Last night (26th March) Bristol City released images of their new crest and it marks the permanent return of a fan favourite – The Robin. Not only has this been released online and in the press, it has also been projected across Bristol, even on our most famous landmark – the Clifton Suspension Bridge (which has controversially been omitted from the design).
There has been a “Bring back the robin” campaign for the past few years. Fans felt that the City of Bristol crest lacked personality and was too corporate. You can see below that the robin has been a part of the City identity for well over 60 years. Interestingly, this is one of those rare occasions that design by committee has succeeded. Late last year 3000+ surveyed fans, as well as a focus group containing a cross-section of supporters, were asked for their opinions on the potential redesign. This inclusive process will surely mean the new design will have resonance within the club and be a true reflection of their image for years to come.
The design of the crest itself is minimal yet striking. The freshness of this redesign reflects the forward-thinking city of Bristol and its far-reaching creative influence. The typography is well considered; the thickness of the letterforms balance the illustrative lines used to create the robin and even the black stroke surrounding the crest. The letterforms have a rounded, geometric quality which suits the shape of the crest and style of illustration. An example is the almost perfect circle of the ‘o’ in Bristol, and how that mirrors the outline and the ball the robin is stood upon.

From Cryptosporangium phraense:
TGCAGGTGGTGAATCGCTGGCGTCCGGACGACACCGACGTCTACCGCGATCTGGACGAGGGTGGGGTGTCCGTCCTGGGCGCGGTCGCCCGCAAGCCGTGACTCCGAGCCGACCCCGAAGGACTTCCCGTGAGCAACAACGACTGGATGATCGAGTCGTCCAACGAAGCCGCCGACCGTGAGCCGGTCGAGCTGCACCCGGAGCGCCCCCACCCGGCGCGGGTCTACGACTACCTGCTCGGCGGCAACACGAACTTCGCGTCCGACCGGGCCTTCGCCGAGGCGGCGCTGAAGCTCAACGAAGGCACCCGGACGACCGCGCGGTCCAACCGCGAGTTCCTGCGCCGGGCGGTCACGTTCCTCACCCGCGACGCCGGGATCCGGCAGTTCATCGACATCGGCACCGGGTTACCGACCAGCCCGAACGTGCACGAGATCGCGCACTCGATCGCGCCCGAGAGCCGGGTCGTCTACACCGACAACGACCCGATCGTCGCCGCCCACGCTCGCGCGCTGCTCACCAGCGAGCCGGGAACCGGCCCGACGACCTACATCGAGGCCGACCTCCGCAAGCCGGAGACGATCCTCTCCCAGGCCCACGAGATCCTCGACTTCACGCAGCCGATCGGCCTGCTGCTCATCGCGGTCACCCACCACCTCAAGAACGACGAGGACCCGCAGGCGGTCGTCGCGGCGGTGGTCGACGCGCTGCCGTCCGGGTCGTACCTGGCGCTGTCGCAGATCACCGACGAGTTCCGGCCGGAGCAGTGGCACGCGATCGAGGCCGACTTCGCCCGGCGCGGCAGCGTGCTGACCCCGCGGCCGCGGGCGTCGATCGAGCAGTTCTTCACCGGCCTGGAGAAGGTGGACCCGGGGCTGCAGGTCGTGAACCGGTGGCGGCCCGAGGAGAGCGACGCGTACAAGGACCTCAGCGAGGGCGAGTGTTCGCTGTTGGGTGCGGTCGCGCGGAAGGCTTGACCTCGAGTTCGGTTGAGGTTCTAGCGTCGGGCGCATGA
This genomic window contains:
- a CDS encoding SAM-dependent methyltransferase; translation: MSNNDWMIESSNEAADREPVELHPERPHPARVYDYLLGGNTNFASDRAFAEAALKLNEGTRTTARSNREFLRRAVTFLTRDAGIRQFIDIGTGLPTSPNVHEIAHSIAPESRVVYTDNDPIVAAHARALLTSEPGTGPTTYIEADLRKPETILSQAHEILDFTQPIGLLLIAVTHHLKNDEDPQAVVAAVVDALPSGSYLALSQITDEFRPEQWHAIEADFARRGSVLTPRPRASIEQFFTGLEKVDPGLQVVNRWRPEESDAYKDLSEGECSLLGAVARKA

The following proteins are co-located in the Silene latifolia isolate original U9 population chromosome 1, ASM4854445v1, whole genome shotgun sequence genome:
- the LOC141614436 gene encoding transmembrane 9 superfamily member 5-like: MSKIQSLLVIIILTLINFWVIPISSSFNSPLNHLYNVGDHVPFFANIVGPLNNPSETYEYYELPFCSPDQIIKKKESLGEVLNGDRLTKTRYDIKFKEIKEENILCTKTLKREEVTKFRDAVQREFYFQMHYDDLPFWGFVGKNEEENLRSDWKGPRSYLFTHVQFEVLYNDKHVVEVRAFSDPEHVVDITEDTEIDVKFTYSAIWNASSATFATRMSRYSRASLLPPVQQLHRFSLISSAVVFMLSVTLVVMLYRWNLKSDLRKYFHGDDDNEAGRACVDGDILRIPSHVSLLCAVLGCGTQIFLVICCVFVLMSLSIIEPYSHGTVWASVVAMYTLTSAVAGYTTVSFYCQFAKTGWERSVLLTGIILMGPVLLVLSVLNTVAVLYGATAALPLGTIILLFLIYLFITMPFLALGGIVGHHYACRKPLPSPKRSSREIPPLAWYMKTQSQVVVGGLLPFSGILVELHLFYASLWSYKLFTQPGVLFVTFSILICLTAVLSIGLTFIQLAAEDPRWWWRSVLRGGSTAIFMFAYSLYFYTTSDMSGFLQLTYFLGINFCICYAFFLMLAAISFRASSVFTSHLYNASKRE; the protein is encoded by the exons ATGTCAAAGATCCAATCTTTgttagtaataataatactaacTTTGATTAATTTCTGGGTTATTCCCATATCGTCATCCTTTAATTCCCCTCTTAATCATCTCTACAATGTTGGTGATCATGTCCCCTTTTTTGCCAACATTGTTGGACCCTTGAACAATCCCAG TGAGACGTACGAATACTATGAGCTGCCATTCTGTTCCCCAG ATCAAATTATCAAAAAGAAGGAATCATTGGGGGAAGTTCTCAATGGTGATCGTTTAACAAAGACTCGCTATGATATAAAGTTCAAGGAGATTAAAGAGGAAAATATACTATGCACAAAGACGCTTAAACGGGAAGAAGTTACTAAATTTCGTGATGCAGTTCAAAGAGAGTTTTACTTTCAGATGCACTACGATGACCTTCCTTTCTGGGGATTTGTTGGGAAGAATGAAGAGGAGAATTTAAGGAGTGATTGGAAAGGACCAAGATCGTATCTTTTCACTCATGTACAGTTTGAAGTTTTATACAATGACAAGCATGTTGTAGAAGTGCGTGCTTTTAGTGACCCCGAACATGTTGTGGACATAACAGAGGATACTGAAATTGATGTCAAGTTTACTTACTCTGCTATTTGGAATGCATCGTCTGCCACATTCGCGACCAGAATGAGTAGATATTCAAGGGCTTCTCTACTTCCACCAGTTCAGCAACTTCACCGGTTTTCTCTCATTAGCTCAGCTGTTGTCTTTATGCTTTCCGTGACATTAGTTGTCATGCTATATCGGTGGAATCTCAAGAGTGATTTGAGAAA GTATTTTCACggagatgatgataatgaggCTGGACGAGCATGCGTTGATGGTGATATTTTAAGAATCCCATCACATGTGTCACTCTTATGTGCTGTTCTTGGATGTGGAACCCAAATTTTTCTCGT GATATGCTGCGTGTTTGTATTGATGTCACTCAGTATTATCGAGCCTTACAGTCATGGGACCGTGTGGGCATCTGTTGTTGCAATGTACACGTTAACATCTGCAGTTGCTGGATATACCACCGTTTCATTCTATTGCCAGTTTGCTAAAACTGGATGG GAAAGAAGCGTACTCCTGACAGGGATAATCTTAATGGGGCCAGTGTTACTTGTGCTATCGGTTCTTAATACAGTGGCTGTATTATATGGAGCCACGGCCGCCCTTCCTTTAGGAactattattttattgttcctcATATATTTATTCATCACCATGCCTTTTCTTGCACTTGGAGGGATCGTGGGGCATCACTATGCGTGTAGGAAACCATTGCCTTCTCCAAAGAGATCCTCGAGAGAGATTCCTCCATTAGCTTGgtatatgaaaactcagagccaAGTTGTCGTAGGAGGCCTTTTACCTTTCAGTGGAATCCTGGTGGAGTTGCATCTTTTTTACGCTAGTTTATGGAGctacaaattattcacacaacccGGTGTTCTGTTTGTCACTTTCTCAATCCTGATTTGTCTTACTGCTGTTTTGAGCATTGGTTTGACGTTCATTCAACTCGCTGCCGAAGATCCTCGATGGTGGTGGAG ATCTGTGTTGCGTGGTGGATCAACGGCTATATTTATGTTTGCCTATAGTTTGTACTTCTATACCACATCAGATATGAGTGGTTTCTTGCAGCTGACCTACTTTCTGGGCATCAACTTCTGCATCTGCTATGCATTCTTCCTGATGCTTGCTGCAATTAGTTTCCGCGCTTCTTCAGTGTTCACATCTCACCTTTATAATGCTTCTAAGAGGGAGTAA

The palette is incredibly simple, but I believe this is the right decision. The combination of the red, white and black is eye-catching and integral to the identity of Bristol City.
Key to the success of this identity is the potential for animation, as demonstrated in the below tweet. This adds depth and a wide range of capabilities to the logo across video and online platforms. This is a trend I believe will continue, as brands re-approach their image in an increasingly digital world. However this is not a new approach for Bristol City, as they are well known for their focus on social media – famously they tweet light-hearted video clips whenever a player scores. (You can read more about this here). I imagine that City will be able to use this animated version in video credits and introductions, on digital screens around the stadium, and extensively on their website and social platforms.
Stephen Lansdown also owns the Bristol Bears rugby team and the Bristol Flyers basketball team. Both teams have fresh logos, and all are under the Bristol Sports banner which may have been a consideration when redesigning the logo. Maybe it’s time that rivals Bristol Rovers did the same.
With their push for entry into the premier league, this no-nonsense, striking logo won’t look out of place when placed next to potential rivals such as Man City and Wolves, who also sport impactful minimal crests.
You can find out more about the crest and its development below: